Brand partnerships with Comic Relief have become one of the key pillars in raising money for the charity on Red Nose Day - with a wide range of interesting wrapper, bottle and jar designs
Fundraising activities will take place across the UK tomorrow for Red Nose Day – but it’s not just schools and community events that raise money for Comic Relief, but brand partners too.
Campaigns have included specially-branded packets of crisps to giving consumers the opportunity to speak to an iconic character of British advertising history.
Here we look at seven of Comic Relief’s Red Nose Day partners.
Unilever (PG Tips and Persil)
Consumer goods brand Unilever entered the campaigning foray for the charity back in 2015, with two of its most well-known brands, PG Tips and Persil, donning the iconic red nose.
The firm went one step further in 2017, with tea brand PG Tips partnering with AI chatbot company ubisend.
With this pairing, the public would be able to get in touch with the famous PG Tips Monkey via the @MostFamousMonkey Facebook Messenger account, receiving jokes and also being able to donate to Comic Relief.
Alongside the campaign, Unilever donated £300,000 towards the cause in 2017.
Given that it would make a worthy substitute for a red nose, it’s perhaps no surprise Mini Babybel wrappers have adorned the Comic Relief logo.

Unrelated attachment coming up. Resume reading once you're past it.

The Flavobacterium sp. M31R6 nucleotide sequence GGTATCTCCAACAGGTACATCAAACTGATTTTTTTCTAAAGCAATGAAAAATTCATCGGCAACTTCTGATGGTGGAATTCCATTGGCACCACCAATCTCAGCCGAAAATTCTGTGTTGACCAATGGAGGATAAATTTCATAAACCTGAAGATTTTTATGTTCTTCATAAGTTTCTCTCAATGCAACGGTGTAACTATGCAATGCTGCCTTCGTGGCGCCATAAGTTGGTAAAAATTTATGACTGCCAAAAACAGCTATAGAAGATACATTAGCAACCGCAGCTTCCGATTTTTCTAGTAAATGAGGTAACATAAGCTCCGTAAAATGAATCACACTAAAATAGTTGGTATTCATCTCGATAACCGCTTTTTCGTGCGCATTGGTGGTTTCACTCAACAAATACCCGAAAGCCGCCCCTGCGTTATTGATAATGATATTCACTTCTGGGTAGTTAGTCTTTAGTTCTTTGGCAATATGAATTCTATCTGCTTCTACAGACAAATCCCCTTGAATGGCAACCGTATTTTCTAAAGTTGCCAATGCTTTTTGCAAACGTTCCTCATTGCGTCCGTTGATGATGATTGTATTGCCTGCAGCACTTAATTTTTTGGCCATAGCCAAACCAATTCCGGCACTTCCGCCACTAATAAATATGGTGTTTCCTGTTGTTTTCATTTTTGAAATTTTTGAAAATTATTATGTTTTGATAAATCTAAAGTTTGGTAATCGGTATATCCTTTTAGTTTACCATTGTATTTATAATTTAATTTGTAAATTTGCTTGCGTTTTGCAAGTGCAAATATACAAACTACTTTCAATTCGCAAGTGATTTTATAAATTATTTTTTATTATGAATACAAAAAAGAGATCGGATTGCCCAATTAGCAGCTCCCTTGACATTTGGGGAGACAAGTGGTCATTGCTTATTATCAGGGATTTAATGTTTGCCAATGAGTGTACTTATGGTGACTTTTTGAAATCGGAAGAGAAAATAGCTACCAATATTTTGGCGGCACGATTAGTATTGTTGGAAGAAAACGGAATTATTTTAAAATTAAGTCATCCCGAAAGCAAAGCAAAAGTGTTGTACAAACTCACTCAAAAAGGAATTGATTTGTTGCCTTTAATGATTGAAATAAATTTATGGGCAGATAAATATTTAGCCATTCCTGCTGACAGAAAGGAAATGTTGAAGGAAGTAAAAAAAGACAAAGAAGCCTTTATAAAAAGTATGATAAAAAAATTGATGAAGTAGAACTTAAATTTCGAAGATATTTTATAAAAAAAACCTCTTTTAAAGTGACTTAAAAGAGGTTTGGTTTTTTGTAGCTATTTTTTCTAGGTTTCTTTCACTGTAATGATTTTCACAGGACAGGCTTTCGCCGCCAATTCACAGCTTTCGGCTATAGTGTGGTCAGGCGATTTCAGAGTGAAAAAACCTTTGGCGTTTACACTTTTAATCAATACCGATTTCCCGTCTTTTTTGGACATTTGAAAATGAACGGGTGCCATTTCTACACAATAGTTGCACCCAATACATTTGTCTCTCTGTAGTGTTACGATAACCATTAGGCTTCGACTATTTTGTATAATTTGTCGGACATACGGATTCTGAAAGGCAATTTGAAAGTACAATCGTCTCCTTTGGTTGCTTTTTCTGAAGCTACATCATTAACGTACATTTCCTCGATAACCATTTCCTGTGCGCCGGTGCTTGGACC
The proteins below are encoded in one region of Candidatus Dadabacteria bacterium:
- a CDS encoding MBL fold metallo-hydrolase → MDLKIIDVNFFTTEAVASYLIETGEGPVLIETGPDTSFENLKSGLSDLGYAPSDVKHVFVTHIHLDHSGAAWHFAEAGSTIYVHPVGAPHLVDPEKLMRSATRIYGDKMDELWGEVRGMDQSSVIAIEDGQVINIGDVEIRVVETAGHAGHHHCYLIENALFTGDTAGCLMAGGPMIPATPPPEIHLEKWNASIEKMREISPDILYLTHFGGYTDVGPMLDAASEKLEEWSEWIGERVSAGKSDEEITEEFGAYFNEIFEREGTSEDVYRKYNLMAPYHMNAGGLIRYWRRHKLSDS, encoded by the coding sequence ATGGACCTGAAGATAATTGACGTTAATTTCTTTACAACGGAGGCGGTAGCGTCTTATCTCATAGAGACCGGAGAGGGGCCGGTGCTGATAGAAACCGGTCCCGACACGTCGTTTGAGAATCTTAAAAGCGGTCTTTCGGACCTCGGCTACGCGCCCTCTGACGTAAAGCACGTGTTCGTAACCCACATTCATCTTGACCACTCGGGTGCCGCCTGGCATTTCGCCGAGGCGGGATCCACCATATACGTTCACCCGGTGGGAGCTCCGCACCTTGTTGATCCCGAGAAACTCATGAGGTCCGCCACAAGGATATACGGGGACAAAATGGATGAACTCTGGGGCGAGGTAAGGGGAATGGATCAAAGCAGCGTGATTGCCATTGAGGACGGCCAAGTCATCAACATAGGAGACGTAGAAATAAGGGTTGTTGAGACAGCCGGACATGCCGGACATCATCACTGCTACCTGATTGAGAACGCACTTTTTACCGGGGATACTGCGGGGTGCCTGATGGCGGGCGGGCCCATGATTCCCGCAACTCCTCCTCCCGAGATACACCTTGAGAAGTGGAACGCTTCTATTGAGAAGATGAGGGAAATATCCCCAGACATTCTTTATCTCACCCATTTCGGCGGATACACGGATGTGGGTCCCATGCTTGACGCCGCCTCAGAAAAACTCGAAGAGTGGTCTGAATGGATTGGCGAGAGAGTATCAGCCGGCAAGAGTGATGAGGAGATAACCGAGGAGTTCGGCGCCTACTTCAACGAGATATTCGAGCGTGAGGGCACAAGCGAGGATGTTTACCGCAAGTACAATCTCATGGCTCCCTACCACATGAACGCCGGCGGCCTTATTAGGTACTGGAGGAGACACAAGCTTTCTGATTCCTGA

Parent company Babybel has been a partner with the charity for both its Red Nose Day and Sport Relief events since 1999.
It has raised more than £1m with a varied array of campaigns during this time.
The cheese snack brand ran a campaign in 2015 called “Become a laughing Babybel”, which allowed customers to create their very own personalised wrapper.
In the same year, it worked alongside The Only Way Is Essex star Joey Essex, live streaming him onto a digital billboard at Westfield London with the aim of making unsuspecting shoppers laugh.
For the 2019 edition of Comic Relief, Mini Babybel has started a #BabybelDares campaign, challenging consumers to upload videos of themselves carrying out dares that are instructed on special edition wrappers, such as “roar like a dinosaur” or “walk like a crab”.
Babybel will give £1 for every video dare shared on Instagram, Facebook or Twitter.
Mars, Incorporated has worked alongside Red Nose Day for eight years, with the partnership starting with great success.
Its chocolate brand Maltesers helped to raise £1.2m after donating 2p from every sale of the specially-designed packets.
In that same year, UK subsidiary Mars Associates raised a further £47,300 at the company’s headquarters in Slough.
In both 2015 and 2017, Maltesers conducted two cake-making campaigns called “Bake Yourself Silly” and “You Bake, We Donate £1 million”.
The firm succeeded in meeting its target figure of £1m on both occasions.
The campaigns were designed so that, for every photograph a customer uploaded to social media of them with a cake they’d baked alongside the hashtags #bakeyourselvessilly or #bakeamillion, the confectionery giant donated £5.
To help to raise awareness for the first-ever Red Nose Day launched in the US in 2015, another of Mars’ brands M&M’S did a social media campaign called #MakeMLaugh.
Consumers were encouraged to make someone laugh and post evidence on social media.
Every single time a photograph with this hashtag was posted, the company would give a dollar to Red Nose Day, with M&M’S making a combined total of $1.25m (£959,000) for the charity.
Seriously Good Sauces